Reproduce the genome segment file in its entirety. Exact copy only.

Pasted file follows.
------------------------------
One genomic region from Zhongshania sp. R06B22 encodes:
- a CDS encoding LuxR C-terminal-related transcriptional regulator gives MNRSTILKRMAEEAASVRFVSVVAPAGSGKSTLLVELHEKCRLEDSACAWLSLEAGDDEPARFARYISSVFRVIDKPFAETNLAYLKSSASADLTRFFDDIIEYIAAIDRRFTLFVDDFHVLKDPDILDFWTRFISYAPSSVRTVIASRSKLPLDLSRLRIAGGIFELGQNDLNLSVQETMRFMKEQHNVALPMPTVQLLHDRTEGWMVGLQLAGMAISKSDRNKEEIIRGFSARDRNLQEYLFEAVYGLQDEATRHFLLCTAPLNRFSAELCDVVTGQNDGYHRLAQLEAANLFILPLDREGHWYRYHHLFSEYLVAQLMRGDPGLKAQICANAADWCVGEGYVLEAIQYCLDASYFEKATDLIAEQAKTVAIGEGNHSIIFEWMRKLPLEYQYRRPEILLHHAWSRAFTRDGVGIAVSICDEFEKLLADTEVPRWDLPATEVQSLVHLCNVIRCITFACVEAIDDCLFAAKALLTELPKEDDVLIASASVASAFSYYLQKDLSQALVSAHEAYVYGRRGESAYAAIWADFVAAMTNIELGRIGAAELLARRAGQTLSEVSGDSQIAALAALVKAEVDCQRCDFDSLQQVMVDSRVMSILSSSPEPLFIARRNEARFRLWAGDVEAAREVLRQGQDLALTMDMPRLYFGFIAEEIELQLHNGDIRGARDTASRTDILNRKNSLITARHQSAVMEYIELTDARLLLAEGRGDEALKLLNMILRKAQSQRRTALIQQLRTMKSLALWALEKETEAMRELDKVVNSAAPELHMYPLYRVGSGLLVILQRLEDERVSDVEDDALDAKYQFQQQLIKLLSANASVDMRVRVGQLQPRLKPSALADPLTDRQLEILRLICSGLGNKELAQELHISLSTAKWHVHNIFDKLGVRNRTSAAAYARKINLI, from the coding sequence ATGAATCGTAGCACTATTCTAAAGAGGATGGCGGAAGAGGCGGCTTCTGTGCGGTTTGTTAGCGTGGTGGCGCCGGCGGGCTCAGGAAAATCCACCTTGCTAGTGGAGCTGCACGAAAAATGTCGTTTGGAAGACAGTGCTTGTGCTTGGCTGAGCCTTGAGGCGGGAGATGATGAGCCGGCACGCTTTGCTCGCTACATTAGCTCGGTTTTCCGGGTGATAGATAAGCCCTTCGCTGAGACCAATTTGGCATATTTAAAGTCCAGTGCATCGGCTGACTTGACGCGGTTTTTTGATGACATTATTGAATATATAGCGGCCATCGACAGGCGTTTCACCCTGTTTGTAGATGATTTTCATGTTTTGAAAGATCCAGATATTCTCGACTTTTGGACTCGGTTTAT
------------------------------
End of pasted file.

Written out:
One genomic region from Zhongshania sp. R06B22 encodes:
- a CDS encoding LuxR C-terminal-related transcriptional regulator gives MNRSTILKRMAEEAASVRFVSVVAPAGSGKSTLLVELHEKCRLEDSACAWLSLEAGDDEPARFARYISSVFRVIDKPFAETNLAYLKSSASADLTRFFDDIIEYIAAIDRRFTLFVDDFHVLKDPDILDFWTRFISYAPSSVRTVIASRSKLPLDLSRLRIAGGIFELGQNDLNLSVQETMRFMKEQHNVALPMPTVQLLHDRTEGWMVGLQLAGMAISKSDRNKEEIIRGFSARDRNLQEYLFEAVYGLQDEATRHFLLCTAPLNRFSAELCDVVTGQNDGYHRLAQLEAANLFILPLDREGHWYRYHHLFSEYLVAQLMRGDPGLKAQICANAADWCVGEGYVLEAIQYCLDASYFEKATDLIAEQAKTVAIGEGNHSIIFEWMRKLPLEYQYRRPEILLHHAWSRAFTRDGVGIAVSICDEFEKLLADTEVPRWDLPATEVQSLVHLCNVIRCITFACVEAIDDCLFAAKALLTELPKEDDVLIASASVASAFSYYLQKDLSQALVSAHEAYVYGRRGESAYAAIWADFVAAMTNIELGRIGAAELLARRAGQTLSEVSGDSQIAALAALVKAEVDCQRCDFDSLQQVMVDSRVMSILSSSPEPLFIARRNEARFRLWAGDVEAAREVLRQGQDLALTMDMPRLYFGFIAEEIELQLHNGDIRGARDTASRTDILNRKNSLITARHQSAVMEYIELTDARLLLAEGRGDEALKLLNMILRKAQSQRRTALIQQLRTMKSLALWALEKETEAMRELDKVVNSAAPELHMYPLYRVGSGLLVILQRLEDERVSDVEDDALDAKYQFQQQLIKLLSANASVDMRVRVGQLQPRLKPSALADPLTDRQLEILRLICSGLGNKELAQELHISLSTAKWHVHNIFDKLGVRNRTSAAAYARKINLI, from the coding sequence ATGAATCGTAGCACTATTCTAAAGAGGATGGCGGAAGAGGCGGCTTCTGTGCGGTTTGTTAGCGTGGTGGCGCCGGCGGGCTCAGGAAAATCCACCTTGCTAGTGGAGCTGCACGAAAAATGTCGTTTGGAAGACAGTGCTTGTGCTTGGCTGAGCCTTGAGGCGGGAGATGATGAGCCGGCACGCTTTGCTCGCTACATTAGCTCGGTTTTCCGGGTGATAGATAAGCCCTTCGCTGAGACCAATTTGGCATATTTAAAGTCCAGTGCATCGGCTGACTTGACGCGGTTTTTTGATGACATTATTGAATATATAGCGGCCATCGACAGGCGTTTCACCCTGTTTGTAGATGATTTTCATGTTTTGAAAGATCCAGATATTCTCGACTTTTGGACTCGGTTTAT